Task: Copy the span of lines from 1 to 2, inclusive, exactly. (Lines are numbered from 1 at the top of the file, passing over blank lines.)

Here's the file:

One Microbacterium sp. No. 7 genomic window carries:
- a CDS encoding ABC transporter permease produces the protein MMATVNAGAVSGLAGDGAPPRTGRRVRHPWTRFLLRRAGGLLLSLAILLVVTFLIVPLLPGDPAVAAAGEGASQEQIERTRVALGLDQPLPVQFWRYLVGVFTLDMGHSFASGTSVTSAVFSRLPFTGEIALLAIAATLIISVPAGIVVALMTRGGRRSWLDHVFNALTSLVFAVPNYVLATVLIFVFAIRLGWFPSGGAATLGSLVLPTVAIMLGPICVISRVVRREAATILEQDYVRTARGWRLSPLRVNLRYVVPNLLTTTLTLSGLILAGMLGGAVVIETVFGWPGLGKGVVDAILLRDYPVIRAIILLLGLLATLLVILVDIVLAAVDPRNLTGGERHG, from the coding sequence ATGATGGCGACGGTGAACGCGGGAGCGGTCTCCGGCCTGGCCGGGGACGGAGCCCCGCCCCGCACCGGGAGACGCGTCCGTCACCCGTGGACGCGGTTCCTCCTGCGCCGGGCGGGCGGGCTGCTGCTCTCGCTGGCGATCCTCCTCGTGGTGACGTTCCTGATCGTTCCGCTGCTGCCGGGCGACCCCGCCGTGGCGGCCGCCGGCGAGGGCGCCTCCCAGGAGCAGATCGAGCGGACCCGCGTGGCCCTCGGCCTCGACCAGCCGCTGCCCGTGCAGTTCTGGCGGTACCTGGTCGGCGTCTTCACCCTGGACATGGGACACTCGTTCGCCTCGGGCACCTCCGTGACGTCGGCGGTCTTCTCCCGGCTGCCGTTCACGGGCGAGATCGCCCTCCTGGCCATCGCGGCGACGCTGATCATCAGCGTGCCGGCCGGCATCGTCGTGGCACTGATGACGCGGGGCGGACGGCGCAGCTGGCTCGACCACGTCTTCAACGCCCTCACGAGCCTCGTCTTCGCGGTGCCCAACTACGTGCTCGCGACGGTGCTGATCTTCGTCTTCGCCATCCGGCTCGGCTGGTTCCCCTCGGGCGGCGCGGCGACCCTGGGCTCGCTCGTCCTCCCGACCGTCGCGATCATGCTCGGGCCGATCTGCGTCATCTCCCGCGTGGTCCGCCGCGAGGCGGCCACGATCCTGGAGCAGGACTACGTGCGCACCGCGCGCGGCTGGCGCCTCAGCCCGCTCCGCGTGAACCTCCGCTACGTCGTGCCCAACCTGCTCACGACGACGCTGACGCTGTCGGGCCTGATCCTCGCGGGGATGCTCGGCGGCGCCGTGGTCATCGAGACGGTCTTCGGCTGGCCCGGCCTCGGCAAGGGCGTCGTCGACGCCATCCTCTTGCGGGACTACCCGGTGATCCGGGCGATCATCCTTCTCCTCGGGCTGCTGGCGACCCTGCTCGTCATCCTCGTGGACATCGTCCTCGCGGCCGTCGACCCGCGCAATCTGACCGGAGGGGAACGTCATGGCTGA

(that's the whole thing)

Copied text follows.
One Microbacterium sp. No. 7 genomic window carries:
- a CDS encoding ABC transporter permease produces the protein MMATVNAGAVSGLAGDGAPPRTGRRVRHPWTRFLLRRAGGLLLSLAILLVVTFLIVPLLPGDPAVAAAGEGASQEQIERTRVALGLDQPLPVQFWRYLVGVFTLDMGHSFASGTSVTSAVFSRLPFTGEIALLAIAATLIISVPAGIVVALMTRGGRRSWLDHVFNALTSLVFAVPNYVLATVLIFVFAIRLGWFPSGGAATLGSLVLPTVAIMLGPICVISRVVRREAATILEQDYVRTARGWRLSPLRVNLRYVVPNLLTTTLTLSGLILAGMLGGAVVIETVFGWPGLGKGVVDAILLRDYPVIRAIILLLGLLATLLVILVDIVLAAVDPRNLTGGERHG, from the coding sequence ATGATGGCGACGGTGAACGCGGGAGCGGTCTCCGGCCTGGCCGGGGACGGAGCCCCGCCCCGCACCGGGAGACGCGTCCGTCACCCGTGGACGCGGTTCCTCCTGCGCCGGGCGGGCGGGCTGCTGCTCTCGCTGGCGATCCTCCTCGTGGTGACGTTCCTGATCGTTCCGCTGCTGCCGGGCGACCCCGCCGTGGCGGCCGCCGGCGAGGGCGCCTCCCAGGAGCAGATCGAGCGGACCCGCGTGGCCCTCGGCCTCGACCAGCCGCTGCCCGTGCAGTTCTGGCGGTACCTGGTCGGCGTCTTCACCCTGGACATGGGACACTCGTTCGCCTCGGGCACCTCCGTGACGTCGGCGGTCTTCTCCCGGCTGCCGTTCACGGGCGAGATCGCCCTCCTGGCCATCGCGGCGACGCTGATCATCAGCGTGCCGGCCGGCATCGTCGTGGCACTGATGACGCGGGGCGGACGGCGCAGCTGGCTCGACCACGTCTTCAACGCCCTCACGAGCCTCGTCTTCGCGGTGCCCAACTACGTGCTCGCGACGGTGCTGATCTTCGTCTTCGCCATCCGGCTCGGCTGGTTCCCCTCGGGCGGCGCGGCGACCCTGGGCTCGCTCGTCCTCCCGACCGTCGCGATCATGCTCGGGCCGATCTGCGTCATCTCCCGCGTGGTCCGCCGCGAGGCGGCCACGATCCTGGAGCAGGACTACGTGCGCACCGCGCGCGGCTGGCGCCTCAGCCCGCTCCGCGTGAACCTCCGCTACGTCGTGCCCAACCTGCTCACGACGACGCTGACGCTGTCGGGCCTGATCCTCGCGGGGATGCTCGGCGGCGCCGTGGTCATCGAGACGGTCTTCGGCTGGCCCGGCCTCGGCAAGGGCGTCGTCGACGCCATCCTCTTGCGGGACTACCCGGTGATCCGGGCGATCATCCTTCTCCTCGGGCTGCTGGCGACCCTGCTCGTCATCCTCGTGGACATCGTCCTCGCGGCCGTCGACCCGCGCAATCTGACCGGAGGGGAACGTCATGGCTGA